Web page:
African and African Disapora Studies Department
African and African Disapora Studies Department

AFR F321 • African Diasp In Americas-Bra

79820 • Vargas, Joao
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Course taught in Brazil!


AFR F372E • Afr Am Lit Snc Harlm Renais

79835 • Woodard, Helena
Meets MTWTHF 11:30AM-1:00PM MEZ B0.302
(also listed as E F376S)
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E f376S  l African American Literature since the Harlem Renaissance

 

Instructor:  Woodard, H

Unique #:  81660

Semester:  Summer 2017, first session

Cross-lists:  AFR 372E.5

Restrictions:  n/a

Computer Instruction:  No

 

Prerequisites:  Nine semester hours of coursework in English or rhetoric and writing.

 

Description:  Is the problem of the 21st century still the color line—as W.E.B. Du Bois (The Souls of Black Folks) termed it a century ago?  Or have we reached a so-called “post racial” or racially transcendent phase or era in which race has significantly declined—ideas foregrounded in writings by Julius Wilson and Paul Gilroy, among others?  How is the color line implicated in a postmodernist framework differently than in a modernist one?  For example, writers like the late Claudia Tate argue that because of the continuation of racial oppression and “the demand for black literature to identify and militate against it, black literature evolves so as to prove that racism exists in the real world and is not a figment of the black imagination.”  Such a view resists psychoanalytical readings that center the individual’s primary nurturing environment, rather than the external circumstances that precondition that environment.  Conversely, psychoanalysis readings of racism risk designating race as pathology.  Enter Epifano San Juan, who observes that race is “an unstable and decentered complex of social meanings constantly being transformed by political struggle….  It is a framework for articulating identity and difference, a process that governs the political and ideological constitution of subjects/agents in history.”  This course engages the eclectic quality of African-American literature since the Harlem Renaissance in the context of modernist to postmodernist debate.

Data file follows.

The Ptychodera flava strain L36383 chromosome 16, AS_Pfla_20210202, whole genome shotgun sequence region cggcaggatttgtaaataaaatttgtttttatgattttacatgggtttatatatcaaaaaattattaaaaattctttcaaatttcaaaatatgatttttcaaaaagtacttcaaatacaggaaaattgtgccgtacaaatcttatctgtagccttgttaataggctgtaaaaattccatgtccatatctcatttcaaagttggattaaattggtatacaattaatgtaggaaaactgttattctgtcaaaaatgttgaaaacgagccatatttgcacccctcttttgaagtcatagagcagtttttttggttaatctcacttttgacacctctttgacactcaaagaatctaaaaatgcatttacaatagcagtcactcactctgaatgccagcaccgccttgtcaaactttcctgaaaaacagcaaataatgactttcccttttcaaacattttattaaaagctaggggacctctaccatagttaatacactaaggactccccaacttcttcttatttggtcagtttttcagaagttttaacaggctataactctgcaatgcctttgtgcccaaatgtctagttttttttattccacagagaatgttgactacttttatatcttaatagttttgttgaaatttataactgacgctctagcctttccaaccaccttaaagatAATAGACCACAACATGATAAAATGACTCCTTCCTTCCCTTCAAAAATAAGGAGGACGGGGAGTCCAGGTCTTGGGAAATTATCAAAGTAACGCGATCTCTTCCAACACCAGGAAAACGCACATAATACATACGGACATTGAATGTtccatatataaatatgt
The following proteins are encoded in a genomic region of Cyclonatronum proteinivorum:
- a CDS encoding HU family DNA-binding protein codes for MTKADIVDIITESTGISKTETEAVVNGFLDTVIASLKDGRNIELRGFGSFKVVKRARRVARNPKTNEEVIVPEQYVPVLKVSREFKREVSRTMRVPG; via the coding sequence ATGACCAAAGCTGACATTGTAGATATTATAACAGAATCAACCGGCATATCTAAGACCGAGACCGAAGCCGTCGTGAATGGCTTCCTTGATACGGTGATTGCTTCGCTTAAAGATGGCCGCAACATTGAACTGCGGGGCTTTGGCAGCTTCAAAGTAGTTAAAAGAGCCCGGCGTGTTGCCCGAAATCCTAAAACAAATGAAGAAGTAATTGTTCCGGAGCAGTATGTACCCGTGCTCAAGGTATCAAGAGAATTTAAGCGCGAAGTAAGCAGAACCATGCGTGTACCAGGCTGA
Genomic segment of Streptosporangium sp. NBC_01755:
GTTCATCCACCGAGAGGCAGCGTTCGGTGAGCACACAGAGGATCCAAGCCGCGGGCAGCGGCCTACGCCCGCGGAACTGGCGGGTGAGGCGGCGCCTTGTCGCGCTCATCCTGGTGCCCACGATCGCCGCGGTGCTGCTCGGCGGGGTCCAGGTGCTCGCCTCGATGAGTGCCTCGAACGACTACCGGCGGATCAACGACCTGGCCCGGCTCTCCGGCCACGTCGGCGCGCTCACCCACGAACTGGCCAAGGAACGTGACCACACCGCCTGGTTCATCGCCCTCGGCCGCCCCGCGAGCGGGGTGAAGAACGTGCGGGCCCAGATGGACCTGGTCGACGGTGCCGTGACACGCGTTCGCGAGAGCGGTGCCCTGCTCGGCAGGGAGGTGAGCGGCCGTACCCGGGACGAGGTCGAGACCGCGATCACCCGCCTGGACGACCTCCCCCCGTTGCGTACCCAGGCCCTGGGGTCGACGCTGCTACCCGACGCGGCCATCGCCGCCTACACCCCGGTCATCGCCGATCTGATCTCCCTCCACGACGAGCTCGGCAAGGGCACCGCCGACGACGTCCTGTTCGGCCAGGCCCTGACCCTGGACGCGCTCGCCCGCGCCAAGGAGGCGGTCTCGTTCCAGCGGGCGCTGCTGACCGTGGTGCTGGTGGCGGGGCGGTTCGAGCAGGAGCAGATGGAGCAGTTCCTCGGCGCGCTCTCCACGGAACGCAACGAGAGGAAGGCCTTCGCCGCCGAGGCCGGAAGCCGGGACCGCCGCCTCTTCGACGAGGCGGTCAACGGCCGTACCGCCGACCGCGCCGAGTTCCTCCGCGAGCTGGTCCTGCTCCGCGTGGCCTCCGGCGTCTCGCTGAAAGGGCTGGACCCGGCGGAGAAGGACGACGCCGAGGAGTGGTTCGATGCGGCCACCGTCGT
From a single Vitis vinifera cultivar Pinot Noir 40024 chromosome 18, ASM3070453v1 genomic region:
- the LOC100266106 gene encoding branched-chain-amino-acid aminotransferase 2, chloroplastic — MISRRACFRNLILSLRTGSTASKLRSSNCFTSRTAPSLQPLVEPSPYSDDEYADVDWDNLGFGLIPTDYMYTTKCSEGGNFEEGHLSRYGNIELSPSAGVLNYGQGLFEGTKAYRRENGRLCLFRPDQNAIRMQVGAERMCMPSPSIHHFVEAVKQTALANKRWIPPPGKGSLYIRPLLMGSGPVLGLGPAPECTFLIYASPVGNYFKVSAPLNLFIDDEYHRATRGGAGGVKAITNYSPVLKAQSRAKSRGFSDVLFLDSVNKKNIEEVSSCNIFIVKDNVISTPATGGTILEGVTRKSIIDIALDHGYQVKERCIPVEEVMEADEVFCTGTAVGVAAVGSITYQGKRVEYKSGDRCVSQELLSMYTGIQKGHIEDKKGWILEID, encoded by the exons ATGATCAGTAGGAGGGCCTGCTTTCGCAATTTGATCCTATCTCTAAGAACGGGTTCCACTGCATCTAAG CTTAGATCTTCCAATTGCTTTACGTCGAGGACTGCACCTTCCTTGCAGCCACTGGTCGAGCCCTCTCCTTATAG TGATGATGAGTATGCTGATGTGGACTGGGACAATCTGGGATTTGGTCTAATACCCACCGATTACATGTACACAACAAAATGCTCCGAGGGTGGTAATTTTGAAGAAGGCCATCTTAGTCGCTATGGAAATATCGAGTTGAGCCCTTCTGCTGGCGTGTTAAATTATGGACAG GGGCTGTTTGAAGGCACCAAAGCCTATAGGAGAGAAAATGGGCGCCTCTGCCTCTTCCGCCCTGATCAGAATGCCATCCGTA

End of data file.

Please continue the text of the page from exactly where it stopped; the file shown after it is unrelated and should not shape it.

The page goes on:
Texts (subject to change):  Zora Neale Hurston, Their Eyes Were Watching God; Ann Petry, The Street; August Wilson, The Piano Lesson; Gwendolyn Brooks, Maud Martha; Toni Morrison, Home; Harryette Mullen, Sleeping With the Dictionary: (Poems).

 

Requirements & Grading:  .25 Midterm exam; .25 One critical paper (three to four pages; typed; double-spaced); .25 Reading quizzes; class participation; .25 Final exam.

 

Attendance: Regular attendance is required.  More than four absences will be sufficient grounds for failure in the course.  The four allowed absences will include illness, deaths of relatives, and other emergencies.  If you are more than five minutes late or leave before class ends (without permission), you will be counted absent for that class.  You are responsible for all work covered in your absence.

 

Papers: Papers are due at the beginning of class on the date assigned.  Late papers will not be accepted.  Do not slide papers under my door.  Use the MLA (Modern Language Association Stylebook for all papers.  Type papers on white, 8.5" x 11" paper, using one side only.  Bind pages with a paper clip.

 

Grading Scale:  A (94-95; A- (90-93); B+ (87-89); B (84-86); B- (80-83); C+ (77-79); C (74-76); C- (70-73); D+ (67-69); D (64-66); D- (61-63); F (0-60).


AFR F372E • Trans Lives: Film And Tv

79830 • Somers-Willett, Susan
Meets MTWTHF 1:00PM-2:30PM SZB 286
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AFR F374D • Art, Theft, And Hip-Hop

79845 • Makalani, Minkah
Meets MTWTHF 11:30AM-1:00PM GEA 114
(also listed as AMS F325, C L F323)
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Description:

The core artistic practice in Hip-Hop is the break beat, more commonly known as the sample. In the early days of the musical genre, the sample was a source of contention, as artists and record companies sued hip-hop artist for copyright infringement for the use of samples. This course approaches hip-hop as a cultural arts movement that thrived on and produced its art through modes of theft. From the break beat/sample, graffiti, the ability of sound systems to sonically invade private space, and thus allow the very words of the rapper to robbed non-hip-hop heads of their ability to not listen, theft has been a long standing artistic practice of hip-hop.

This course will explore the central artistic forms of hip-hop — the break beat, graffiti, b-boying, and its sonic levels — as practices of theft that outlined a new, radical black art form. Students in this course will analyze songs, films, and music videos as their primary texts in this course. Students will be graded on class discussions, three quizzes, two short (4-page) paper, and a final project on one of the core art forms that constitute hip-hop.

 

Sample Texts:

  • Jeff Chang, "Can't Stop, Won't Stop." (book)
  • Course packet of readings

                                                                                                            

Grading:

Class discussion: 20%

Three quizzes: 30%

Two short paper: 20%

Final Project: 30%


AFR S317F • Music Of African Americans

79915 • Carson, Charles
Meets MTWTHF 11:30AM-1:00PM ART 1.110
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AFR S326 • Afro-Caribbean Pol/Cul-Nca

79920 • Gordon, Edmund
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AFR S372D • Sociocul Influences On Learn

79925 • Urrieta, Luis
Meets MTWTHF 1:00PM-2:30PM SZB 278
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